Sunday, December 19, 2010

Advent 4A Sermon

Grace to you and peace from God our Father and the Lord Jesus Christ.

Genesis, Chapter 1, starts with the words:
In the beginning,
when God created the heavens and the earth,
the earth was a confused emptiness,
darkness covered the face of the deep,
[but] God's Spirit moved over the face of the waters”

Then God began to create.
And God saw what God created.
And it was Good.

So begins the Old Testament.

About a thousand years after Genesis was written,
there lived the couple found in our reading this morning:

Mary and Joseph.

Young, poor, newly-engaged,
undocumented, soon-to-be political refugees,

Living on what they viewed as their ancestors' land,
but a land that was now occupied by the world's greatest Superpower.

Politically quite powerless people, peasants.

Insignificant to history and society as a whole.

These were ordinary folks.

Going about their daily lives.

one day:
was found to have:
”a bun in the oven” (thank you to Rachel for this translation)...
she was found to:
“be with child”
(and to be with child without any help from Joseph)...



In Mary and Joseph's time,
when folks got married,
they didn't get married like folks get married today in the West.

Folks didn't get married because of romantic love.

in Mary and Joseph's time,
was a contract.

A contract made between the husband-to-be and the father-in-law-to be.

(In this case, Between Joseph and Mary's Father)

A legal agreement.

An arrangement.

An arranged marriage.

(These are still common today all over the world).

Husbands and wives were commanded to love each other once they were married.

But they didn't necessarily get married because of love.

Love happened later.


And it wasn't necessarily emotional.

Or romantic.

Love was a way of treating one's spouse.

An action.

A way of caring for one's wife or husband.


(Or covenantally).

Joseph (presumes today's Gospel reading)
has already taken the first step toward marriage with Mary's Father.

The fact that we find the two engaged in this story
means that he (Joseph), and Mary's Dad had already cut a deal.

Mary was promised to Joseph

She was en-gaged.
A word that means under-promise.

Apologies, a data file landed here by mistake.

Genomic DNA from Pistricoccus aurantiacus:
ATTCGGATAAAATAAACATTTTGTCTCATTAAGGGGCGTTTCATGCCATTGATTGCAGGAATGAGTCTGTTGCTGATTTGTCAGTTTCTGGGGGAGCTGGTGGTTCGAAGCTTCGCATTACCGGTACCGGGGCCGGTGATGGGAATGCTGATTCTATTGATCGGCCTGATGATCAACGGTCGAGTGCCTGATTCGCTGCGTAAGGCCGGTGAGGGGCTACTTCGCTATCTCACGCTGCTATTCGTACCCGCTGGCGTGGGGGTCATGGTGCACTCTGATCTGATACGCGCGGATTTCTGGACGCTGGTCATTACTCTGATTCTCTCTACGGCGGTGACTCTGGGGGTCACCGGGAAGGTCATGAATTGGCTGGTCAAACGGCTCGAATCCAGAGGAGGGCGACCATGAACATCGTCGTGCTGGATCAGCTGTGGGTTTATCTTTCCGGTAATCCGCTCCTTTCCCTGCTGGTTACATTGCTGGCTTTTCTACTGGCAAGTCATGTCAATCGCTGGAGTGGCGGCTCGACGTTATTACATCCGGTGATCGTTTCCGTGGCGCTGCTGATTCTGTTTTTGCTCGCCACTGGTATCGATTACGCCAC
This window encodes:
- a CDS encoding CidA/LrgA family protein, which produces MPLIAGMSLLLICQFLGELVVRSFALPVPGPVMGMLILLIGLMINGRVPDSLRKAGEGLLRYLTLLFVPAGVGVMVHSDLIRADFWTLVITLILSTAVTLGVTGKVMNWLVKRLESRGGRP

According to religious (and legal) custom
as soon as Joseph “took Mary home” with him,
the two of them would be officially married.
Husband ans wife.
There was no set amount of time within which this had to happen.

To be found pregnant in Mary's day,
as a promised bride,
(by someone other than one's promised husband)
was punishable,
according to the popular religion and law,
by stoning the bride (and whoever got her pregnant)
to death.

That is:
to be found “with bun in oven” outside of arranged marriage
was to get a bunch of angry dudes
standing around Mary
throwing rocks at her until she got hit hard enough,
or until she bled to death.

when Mary was found “with bun in oven”

And when Joseph found out,
says our text,
despite his disappointment,
and despite the fact that Joseph could have “gotten even,”
by making a bloody show of Mary,

Joseph decided to dismiss her quietly.

A merciful move on Joseph's part, bu a move
that would leave Mary,
an unwed, vulnerable, pregnant, teen,
alone, in poverty, undocumented,
and disowned by her family, likely living in the streets,
begging with a newborn child.

A move that,
despite Joseph's “righteous” intentions,
would leave Mary in the chaos
and the void of untouchable society.

In the beginning, when God created the heavens and the earth,
the earth was a confused emptiness,
darkness covered the face of the deep,

[but] God's Spirit moved over the waters”

When Joseph learned that Mary was with-bun-in-oven, he planned to dismiss her quietly,
but an angel appeared to Joseph in a dream.

And the angel said something like this:
Don't be afraid.
The Spirit who moved over the face of the deep.
Has moved in Mary.
The God who gave birth to creation
Will be born of your wife
They will call him Emmanuel, God with us
And you will call him Jesus, God saves.

They will call him Emmanuel, God with us
And you will call him Jesus, God saves.

So often
when I am out and about
folks'll say ridiculous stuff to me like:
“You don't wanna see me in church, Reverend!
If I walked in there lightning would come down and strike me in the top of the head!”

or they'll say:

“if I went into your church all the walls would cave in on me.”

Or some other ridiculous punishment they'll make up that they swear would happen to them
if they walked into the sanctuary
as the sinner or
the addict
or the disbeliever
or the just absolute mess they are.
[and all their friends around them seem to nod in agreement that: yeah! they're right! That that would happen! etc., etc.]

Such conversations,
to me,
are indications of where we,
the church,